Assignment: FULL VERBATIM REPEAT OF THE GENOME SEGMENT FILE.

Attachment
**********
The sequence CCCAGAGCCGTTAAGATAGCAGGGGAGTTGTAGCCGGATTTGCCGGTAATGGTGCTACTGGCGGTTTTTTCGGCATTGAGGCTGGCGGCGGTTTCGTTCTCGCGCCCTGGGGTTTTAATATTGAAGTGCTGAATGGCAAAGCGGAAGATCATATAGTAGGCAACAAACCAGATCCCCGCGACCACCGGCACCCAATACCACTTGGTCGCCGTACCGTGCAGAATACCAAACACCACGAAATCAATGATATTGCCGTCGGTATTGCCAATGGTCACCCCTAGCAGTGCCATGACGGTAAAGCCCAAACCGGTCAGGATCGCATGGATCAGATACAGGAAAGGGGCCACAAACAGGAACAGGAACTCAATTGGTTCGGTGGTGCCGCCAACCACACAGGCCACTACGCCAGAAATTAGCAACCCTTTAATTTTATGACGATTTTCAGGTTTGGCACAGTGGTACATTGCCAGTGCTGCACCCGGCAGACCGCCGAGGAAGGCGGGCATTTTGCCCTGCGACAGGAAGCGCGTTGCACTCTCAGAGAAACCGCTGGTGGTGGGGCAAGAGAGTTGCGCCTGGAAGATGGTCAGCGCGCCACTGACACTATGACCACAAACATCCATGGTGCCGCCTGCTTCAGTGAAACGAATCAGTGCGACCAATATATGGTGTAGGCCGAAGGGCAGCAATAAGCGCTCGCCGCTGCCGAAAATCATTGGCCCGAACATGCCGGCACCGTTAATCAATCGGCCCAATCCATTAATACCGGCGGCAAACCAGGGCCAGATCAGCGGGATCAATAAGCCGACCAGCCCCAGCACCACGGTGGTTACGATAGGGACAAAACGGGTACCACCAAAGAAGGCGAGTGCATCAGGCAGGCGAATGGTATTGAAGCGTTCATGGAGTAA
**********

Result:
The sequence CCCAGAGCCGTTAAGATAGCAGGGGAGTTGTAGCCGGATTTGCCGGTAATGGTGCTACTGGCGGTTTTTTCGGCATTGAGGCTGGCGGCGGTTTCGTTCTCGCGCCCTGGGGTTTTAATATTGAAGTGCTGAATGGCAAAGCGGAAGATCATATAGTAGGCAACAAACCAGATCCCCGCGACCACCGGCACCCAATACCACTTGGTCGCCGTACCGTGCAGAATACCAAACACCACGAAATCAATGATATTGCCGTCGGTATTGCCAATGGTCACCCCTAGCAGTGCCATGACGGTAAAGCCCAAACCGGTCAGGATCGCATGGATCAGATACAGGAAAGGGGCCACAAACAGGAACAGGAACTCAATTGGTTCGGTGGTGCCGCCAACCACACAGGCCACTACGCCAGAAATTAGCAACCCTTTAATTTTATGACGATTTTCAGGTTTGGCACAGTGGTACATTGCCAGTGCTGCACCCGGCAGACCGCCGAGGAAGGCGGGCATTTTGCCCTGCGACAGGAAGCGCGTTGCACTCTCAGAGAAACCGCTGGTGGTGGGGCAAGAGAGTTGCGCCTGGAAGATGGTCAGCGCGCCACTGACACTATGACCACAAACATCCATGGTGCCGCCTGCTTCAGTGAAACGAATCAGTGCGACCAATATATGGTGTAGGCCGAAGGGCAGCAATAAGCGCTCGCCGCTGCCGAAAATCATTGGCCCGAACATGCCGGCACCGTTAATCAATCGGCCCAATCCATTAATACCGGCGGCAAACCAGGGCCAGATCAGCGGGATCAATAAGCCGACCAGCCCCAGCACCACGGTGGTTACGATAGGGACAAAACGGGTACCACCAAAGAAGGCGAGTGCATCAGGCAGGCGAATGGTATTGAAGCGTTCATGGAGTAA